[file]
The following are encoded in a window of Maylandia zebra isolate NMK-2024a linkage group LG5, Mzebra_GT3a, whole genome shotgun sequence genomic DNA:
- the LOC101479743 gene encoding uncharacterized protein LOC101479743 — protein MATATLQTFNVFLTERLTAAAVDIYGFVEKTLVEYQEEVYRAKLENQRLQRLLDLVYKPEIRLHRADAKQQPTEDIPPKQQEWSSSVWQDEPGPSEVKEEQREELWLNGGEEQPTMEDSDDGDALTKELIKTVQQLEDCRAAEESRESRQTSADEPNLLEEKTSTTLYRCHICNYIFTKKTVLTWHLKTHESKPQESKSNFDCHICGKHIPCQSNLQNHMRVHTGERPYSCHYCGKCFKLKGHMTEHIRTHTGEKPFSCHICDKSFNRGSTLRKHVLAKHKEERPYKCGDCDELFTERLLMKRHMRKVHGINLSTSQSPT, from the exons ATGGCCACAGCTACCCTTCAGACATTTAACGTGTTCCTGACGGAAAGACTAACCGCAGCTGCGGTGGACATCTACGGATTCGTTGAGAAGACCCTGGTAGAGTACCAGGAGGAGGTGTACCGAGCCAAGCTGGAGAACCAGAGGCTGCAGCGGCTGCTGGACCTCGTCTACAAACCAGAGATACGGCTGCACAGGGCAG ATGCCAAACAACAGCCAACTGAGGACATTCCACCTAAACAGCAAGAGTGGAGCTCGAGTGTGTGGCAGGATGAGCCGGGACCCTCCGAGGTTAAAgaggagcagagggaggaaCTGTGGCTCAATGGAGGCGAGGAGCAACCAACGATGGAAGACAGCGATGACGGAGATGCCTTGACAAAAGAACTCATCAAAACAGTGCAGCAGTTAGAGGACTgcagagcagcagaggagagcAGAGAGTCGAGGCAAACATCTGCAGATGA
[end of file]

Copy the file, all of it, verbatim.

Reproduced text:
The following are encoded in a window of Maylandia zebra isolate NMK-2024a linkage group LG5, Mzebra_GT3a, whole genome shotgun sequence genomic DNA:
- the LOC101479743 gene encoding uncharacterized protein LOC101479743 — protein MATATLQTFNVFLTERLTAAAVDIYGFVEKTLVEYQEEVYRAKLENQRLQRLLDLVYKPEIRLHRADAKQQPTEDIPPKQQEWSSSVWQDEPGPSEVKEEQREELWLNGGEEQPTMEDSDDGDALTKELIKTVQQLEDCRAAEESRESRQTSADEPNLLEEKTSTTLYRCHICNYIFTKKTVLTWHLKTHESKPQESKSNFDCHICGKHIPCQSNLQNHMRVHTGERPYSCHYCGKCFKLKGHMTEHIRTHTGEKPFSCHICDKSFNRGSTLRKHVLAKHKEERPYKCGDCDELFTERLLMKRHMRKVHGINLSTSQSPT, from the exons ATGGCCACAGCTACCCTTCAGACATTTAACGTGTTCCTGACGGAAAGACTAACCGCAGCTGCGGTGGACATCTACGGATTCGTTGAGAAGACCCTGGTAGAGTACCAGGAGGAGGTGTACCGAGCCAAGCTGGAGAACCAGAGGCTGCAGCGGCTGCTGGACCTCGTCTACAAACCAGAGATACGGCTGCACAGGGCAG ATGCCAAACAACAGCCAACTGAGGACATTCCACCTAAACAGCAAGAGTGGAGCTCGAGTGTGTGGCAGGATGAGCCGGGACCCTCCGAGGTTAAAgaggagcagagggaggaaCTGTGGCTCAATGGAGGCGAGGAGCAACCAACGATGGAAGACAGCGATGACGGAGATGCCTTGACAAAAGAACTCATCAAAACAGTGCAGCAGTTAGAGGACTgcagagcagcagaggagagcAGAGAGTCGAGGCAAACATCTGCAGATGA